UTD Podcast: When Marcus called the Prime Minister
Marcus Rashford’s UTD Podcast sees the Manchester United forward go into intricate detail about his journey to footballing stardom.
Marcus’s upbringing, and his mother’s struggles to feed the family, form an integral part of that story and the 23-year-old has done a simply incredible job to highlight the issue of child food poverty in the UK this year, amid the COVID-19 pandemic.
The England international, who was awarded an MBE in October, has spoken to Prime Minister Boris Johnson on a number of occasions, after also sending a letter to the Conservative Party leader. And our no.10’s work has directly led to changes in government policy regarding free school meals.
In his new UTD Podcast - which is available to stream now - Marcus reveals what was discussed between himself and Johnson, and the incredible offer he made to try and get his point about struggling families across…
“Yeah, we spoke on the phone,” Rashford tells UTD Podcast presenters Sam Homewood, Helen Evans and David May.
“I just wanted him to understand, basically.
“It’s impossible for him to see it. I said to him, if it makes you more comfortable and you want to see it for yourself, I don’t have a problem. We can drive around [Greater Manchester].
“This was after the letter. We spoke so he’d already managed to understand me a bit more through the letter, but if the letter didn’t work that was the next thing to do. It didn’t have to get to that but, for me, once they do that they’re going to understand everyone a lot more.
“In order to help people, which is what is meant to be the right thing to do, that’s going to have to happen at some stage.”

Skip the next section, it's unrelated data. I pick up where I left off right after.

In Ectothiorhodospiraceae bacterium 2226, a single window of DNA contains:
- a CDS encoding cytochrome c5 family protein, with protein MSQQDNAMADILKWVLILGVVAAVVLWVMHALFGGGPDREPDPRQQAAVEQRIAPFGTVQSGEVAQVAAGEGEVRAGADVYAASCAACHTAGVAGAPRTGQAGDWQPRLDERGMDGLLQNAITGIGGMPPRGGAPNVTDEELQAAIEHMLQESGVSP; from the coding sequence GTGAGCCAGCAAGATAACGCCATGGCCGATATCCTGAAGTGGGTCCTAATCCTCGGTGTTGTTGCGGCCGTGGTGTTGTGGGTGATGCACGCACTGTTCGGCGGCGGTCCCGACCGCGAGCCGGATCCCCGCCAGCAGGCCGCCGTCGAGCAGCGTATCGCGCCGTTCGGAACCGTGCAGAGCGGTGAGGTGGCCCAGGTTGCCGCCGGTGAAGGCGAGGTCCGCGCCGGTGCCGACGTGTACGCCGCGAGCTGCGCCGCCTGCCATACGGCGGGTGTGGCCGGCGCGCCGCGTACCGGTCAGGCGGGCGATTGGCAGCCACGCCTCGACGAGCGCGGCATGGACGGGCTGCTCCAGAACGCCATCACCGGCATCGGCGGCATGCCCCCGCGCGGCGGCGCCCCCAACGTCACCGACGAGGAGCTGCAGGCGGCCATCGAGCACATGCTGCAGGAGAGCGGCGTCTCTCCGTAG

Although he received the Expert Special Panel Award at the BBC Sports Personality of the Year event on Sunday, Marcus has spoken numerous times about how he’s interested only in change, rather than personal recognition.
He goes on to explain why he feels he should use the platform he has built as a Premier League footballer to help others, even if it might take time for the impact of his work to be felt where it needs to be.
“We’ve taken a lot of steps in the right direction so I feel like kids are having more of a chance now, more of a say. We might not get the best out of it for the next 10 years.
“It might not be the kids now that we affect, it might be the next generation. No matter who it affects, it’s important that it gets done, otherwise it’ll just carry on.
“For me growing up, I said this to people, imagine a race, a 100-metre sprint. I was like 20 metres behind the starting position.
“I see it so many times and now I’m in a position to change it, I couldn’t just not do anything about it because a lot of kids from communities they don’t get to where they could have got to because they’re starting from a million miles behind everyone else.
“They’re not having a fair chance.”